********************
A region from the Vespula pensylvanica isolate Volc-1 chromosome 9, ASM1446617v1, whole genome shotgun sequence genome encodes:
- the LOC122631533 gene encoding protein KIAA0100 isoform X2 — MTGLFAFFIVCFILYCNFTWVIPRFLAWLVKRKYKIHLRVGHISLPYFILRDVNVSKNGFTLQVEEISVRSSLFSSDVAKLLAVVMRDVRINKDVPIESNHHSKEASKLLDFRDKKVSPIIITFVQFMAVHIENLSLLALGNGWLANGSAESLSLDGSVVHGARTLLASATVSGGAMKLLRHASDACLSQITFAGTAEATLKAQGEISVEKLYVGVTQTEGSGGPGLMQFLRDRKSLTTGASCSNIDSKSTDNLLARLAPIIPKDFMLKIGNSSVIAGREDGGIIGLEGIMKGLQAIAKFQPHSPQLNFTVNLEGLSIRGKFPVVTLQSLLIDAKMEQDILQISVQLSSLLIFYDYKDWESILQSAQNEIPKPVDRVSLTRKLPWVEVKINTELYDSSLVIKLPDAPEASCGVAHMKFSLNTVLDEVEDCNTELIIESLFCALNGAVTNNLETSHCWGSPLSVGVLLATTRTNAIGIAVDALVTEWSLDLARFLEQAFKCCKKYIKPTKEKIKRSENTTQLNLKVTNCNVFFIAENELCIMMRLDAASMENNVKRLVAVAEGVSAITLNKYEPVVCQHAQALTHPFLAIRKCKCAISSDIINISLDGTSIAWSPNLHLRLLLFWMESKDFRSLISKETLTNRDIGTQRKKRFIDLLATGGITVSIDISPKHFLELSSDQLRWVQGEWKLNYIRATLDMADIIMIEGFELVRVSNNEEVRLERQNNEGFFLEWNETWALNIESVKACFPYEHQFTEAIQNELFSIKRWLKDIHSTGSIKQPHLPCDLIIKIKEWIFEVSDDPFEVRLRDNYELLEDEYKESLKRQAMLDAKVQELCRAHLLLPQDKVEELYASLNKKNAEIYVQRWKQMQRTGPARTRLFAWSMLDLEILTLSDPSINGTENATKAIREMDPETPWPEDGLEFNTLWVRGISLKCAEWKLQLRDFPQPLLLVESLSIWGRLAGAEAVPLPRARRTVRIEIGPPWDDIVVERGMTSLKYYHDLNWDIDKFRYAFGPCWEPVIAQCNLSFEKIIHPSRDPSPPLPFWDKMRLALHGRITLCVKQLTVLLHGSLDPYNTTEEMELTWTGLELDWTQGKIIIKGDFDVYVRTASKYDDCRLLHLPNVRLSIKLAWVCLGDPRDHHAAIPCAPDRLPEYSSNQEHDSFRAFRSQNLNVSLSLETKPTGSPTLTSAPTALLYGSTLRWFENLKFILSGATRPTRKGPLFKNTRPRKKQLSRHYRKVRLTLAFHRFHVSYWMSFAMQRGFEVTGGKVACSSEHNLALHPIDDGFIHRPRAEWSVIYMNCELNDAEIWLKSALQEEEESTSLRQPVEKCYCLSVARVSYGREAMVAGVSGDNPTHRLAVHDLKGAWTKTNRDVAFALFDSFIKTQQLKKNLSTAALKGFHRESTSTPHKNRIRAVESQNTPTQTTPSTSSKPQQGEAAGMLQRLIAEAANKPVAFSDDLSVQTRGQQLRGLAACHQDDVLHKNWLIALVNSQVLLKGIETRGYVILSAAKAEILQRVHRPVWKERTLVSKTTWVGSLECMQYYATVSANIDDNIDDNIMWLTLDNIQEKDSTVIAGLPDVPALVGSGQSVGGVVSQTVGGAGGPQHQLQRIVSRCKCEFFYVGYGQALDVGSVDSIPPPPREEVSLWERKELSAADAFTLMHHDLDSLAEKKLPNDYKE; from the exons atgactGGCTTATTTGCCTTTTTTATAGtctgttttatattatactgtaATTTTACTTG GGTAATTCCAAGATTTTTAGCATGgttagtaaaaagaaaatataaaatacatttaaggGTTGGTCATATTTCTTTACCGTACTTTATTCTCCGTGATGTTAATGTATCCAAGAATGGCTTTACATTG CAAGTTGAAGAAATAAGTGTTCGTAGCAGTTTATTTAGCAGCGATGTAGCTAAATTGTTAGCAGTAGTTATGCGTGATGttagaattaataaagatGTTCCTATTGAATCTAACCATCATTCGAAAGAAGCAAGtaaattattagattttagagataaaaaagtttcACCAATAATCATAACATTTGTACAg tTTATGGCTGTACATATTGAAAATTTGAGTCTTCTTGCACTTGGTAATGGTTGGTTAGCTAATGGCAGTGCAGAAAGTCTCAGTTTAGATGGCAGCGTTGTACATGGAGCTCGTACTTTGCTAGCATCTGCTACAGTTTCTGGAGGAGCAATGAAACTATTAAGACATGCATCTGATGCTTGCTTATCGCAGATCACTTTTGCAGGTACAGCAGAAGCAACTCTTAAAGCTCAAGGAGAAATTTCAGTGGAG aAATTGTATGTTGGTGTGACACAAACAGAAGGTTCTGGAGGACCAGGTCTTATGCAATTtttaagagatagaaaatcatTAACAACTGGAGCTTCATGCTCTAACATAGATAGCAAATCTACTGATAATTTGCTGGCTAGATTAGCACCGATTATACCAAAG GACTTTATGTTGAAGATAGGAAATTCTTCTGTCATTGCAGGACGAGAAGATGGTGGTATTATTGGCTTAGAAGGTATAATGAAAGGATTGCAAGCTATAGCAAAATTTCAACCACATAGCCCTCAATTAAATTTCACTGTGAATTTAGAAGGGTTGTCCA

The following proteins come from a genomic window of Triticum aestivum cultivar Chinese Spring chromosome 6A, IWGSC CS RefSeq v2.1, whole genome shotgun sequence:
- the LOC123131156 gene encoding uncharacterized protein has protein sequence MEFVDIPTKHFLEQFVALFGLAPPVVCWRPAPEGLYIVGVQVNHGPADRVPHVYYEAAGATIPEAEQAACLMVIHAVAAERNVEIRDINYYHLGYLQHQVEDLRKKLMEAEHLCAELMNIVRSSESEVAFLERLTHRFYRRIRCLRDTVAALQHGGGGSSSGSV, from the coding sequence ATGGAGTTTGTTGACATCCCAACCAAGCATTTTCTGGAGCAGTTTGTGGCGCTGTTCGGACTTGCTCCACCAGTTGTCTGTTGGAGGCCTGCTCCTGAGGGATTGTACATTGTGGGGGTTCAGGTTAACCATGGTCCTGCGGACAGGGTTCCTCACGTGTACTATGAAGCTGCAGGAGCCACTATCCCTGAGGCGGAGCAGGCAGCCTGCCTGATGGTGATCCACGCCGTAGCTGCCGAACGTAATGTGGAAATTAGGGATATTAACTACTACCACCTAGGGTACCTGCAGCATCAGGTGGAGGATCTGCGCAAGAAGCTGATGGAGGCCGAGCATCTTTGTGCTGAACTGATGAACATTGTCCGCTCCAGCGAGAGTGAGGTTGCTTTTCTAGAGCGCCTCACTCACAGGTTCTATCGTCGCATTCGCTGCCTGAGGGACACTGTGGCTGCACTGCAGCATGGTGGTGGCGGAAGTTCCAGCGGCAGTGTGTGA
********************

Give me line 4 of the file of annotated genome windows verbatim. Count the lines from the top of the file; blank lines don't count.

- the LOC123131156 gene encoding uncharacterized protein has protein sequence MEFVDIPTKHFLEQFVALFGLAPPVVCWRPAPEGLYIVGVQVNHGPADRVPHVYYEAAGATIPEAEQAACLMVIHAVAAERNVEIRDINYYHLGYLQHQVEDLRKKLMEAEHLCAELMNIVRSSESEVAFLERLTHRFYRRIRCLRDTVAALQHGGGGSSSGSV, from the coding sequence ATGGAGTTTGTTGACATCCCAACCAAGCATTTTCTGGAGCAGTTTGTGGCGCTGTTCGGACTTGCTCCACCAGTTGTCTGTTGGAGGCCTGCTCCTGAGGGATTGTACATTGTGGGGGTTCAGGTTAACCATGGTCCTGCGGACAGGGTTCCTCACGTGTACTATGAAGCTGCAGGAGCCACTATCCCTGAGGCGGAGCAGGCAGCCTGCCTGATGGTGATCCACGCCGTAGCTGCCGAACGTAATGTGGAAATTAGGGATATTAACTACTACCACCTAGGGTACCTGCAGCATCAGGTGGAGGATCTGCGCAAGAAGCTGATGGAGGCCGAGCATCTTTGTGCTGAACTGATGAACATTGTCCGCTCCAGCGAGAGTGAGGTTGCTTTTCTAGAGCGCCTCACTCACAGGTTCTATCGTCGCATTCGCTGCCTGAGGGACACTGTGGCTGCACTGCAGCATGGTGGTGGCGGAAGTTCCAGCGGCAGTGTGTGA